and the radio bandwidth could be easily managed. In fact, some H323
videoconference products such as that manufactured by VCON allow
out-of-sequence packet arrival.
After RNS-A receives the IU-RELOCATION-COMMAND message, SGSN/GGSN
and RNS-A should suspend GTP-U and PDCP sending. The PDCP packets
buffered in RNS-A should be transferred to RNS-B. Because the PDCP
sending buffer is small, the transfer time is small. RNS-B can now
mirror the RNS-A state exactly, necessary for acknowledged RLC.
GGSN should then bi-cast packets to RNS-A and RNS-B, while RNS-A
should send an IUR-SRNS-RELOCATION-COMMIT message to RNS-B.
Because stream traffic pauses during handover, the UE should
store some packets in its application-layer buffer. For a 1.2 Mbps
video stream, supposing the maximum transfer delay is 200 ms, the
UE should use a 30 Kbyte buffer to store packets. In UMTS, the time
for UE access detection and connection establishment is about 10-20
ms. If the traffic pause time is 20 ms, the data size in the UE
buffer should be greater than 3000 bytes. These prefetched data
prevent video-play discontinuity during handover and during bad
wireless link times.
If the streaming traffic is transmitted via uplink, there is no
buffered packet to be transferred from RNS-A to RNS-B, but RNS-A
RLC should transfer its receiving status to RNS-B. The traffic can
be sent to RNS-A and RNS-B directly from the UE during handover, as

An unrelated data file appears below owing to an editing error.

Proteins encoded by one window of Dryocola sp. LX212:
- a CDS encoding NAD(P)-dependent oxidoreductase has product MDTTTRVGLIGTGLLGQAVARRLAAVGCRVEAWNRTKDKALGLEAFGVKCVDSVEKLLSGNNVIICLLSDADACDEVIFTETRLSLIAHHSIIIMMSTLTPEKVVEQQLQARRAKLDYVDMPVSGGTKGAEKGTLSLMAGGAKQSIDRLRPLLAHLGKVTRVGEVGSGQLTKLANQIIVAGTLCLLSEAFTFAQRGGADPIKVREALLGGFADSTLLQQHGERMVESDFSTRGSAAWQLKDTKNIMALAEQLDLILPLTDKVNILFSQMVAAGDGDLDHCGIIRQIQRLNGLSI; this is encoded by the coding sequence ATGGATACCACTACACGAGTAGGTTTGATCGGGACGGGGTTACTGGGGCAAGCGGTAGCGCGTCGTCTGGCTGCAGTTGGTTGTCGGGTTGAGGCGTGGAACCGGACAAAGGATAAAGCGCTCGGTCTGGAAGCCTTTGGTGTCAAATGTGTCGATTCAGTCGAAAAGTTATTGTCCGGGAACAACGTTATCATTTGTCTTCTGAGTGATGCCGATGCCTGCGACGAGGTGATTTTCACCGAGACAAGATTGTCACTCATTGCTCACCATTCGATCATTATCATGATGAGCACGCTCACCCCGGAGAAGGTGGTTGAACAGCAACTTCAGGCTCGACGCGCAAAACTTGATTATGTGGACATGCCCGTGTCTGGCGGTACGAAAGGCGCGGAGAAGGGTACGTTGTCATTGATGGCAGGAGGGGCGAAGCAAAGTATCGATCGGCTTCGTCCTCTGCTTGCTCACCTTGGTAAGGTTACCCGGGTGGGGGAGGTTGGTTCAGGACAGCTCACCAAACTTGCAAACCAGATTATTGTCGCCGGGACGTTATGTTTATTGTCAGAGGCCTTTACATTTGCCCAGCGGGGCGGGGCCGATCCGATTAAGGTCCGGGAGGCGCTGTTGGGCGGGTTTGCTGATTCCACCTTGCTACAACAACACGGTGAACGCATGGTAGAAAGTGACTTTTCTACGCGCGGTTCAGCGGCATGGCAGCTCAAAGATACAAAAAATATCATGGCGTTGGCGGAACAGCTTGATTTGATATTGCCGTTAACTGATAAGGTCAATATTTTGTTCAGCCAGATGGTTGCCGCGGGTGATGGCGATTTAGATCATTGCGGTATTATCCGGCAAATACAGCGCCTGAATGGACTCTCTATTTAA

shown in Figure 4. RNS-A and RNS-B transfer the GTP-U
packets to GGSN concurrently. GGSN compares these GTP-U packets.
When the RNS-B stream is stable, the RNS-A stream is cleared.
The interactive and background traffic classes in UMTS are not
sensitive to delay. They require correct packet delivery, lossless
and error free. Their handovers and relocations should be lossless
instead of seamless. The Acknowledged sequence RLC and SeqNum PDCP
are used for lossless packet delivering. During their relocations,
multicast is not used, which introduces some delay.
This article described the handover of multimedia services in
packet-domain/all-IP UMTS, focusing on inter-RNS
handover/relocation. We described the problem to maintain realtime
traffic continuity during the inter-RNS handover/relocation. Based
on the existing basic inter-RNS relocation procedure, we presented
relocation mechanisms for conversational and streaming traffic. Our
mechanisms make use of the UMTS data link protocols and
GTP-U/PDCP/RLC flexibility, and extend to synchronize the new and
old traffic. For a streaming class, we propose a new RLC mode
called No-sequencing Acknowledged RLC. This mode is a lightweight
protocol, easily mirrored, and assures lossless packet delivery and
steady throughput during handover. Our mechanisms can be easily
integrated into existing basic UMTS relocation procedures, and are
applicable for inter-MSC handover if there is an Iur interface
between old and new RNSs.
This work was supported by the Visiting Scholar Foundation of Key Lab. In University of China and by the Open Projects of the National Key Mobile Communications Laboratory in Southeast University.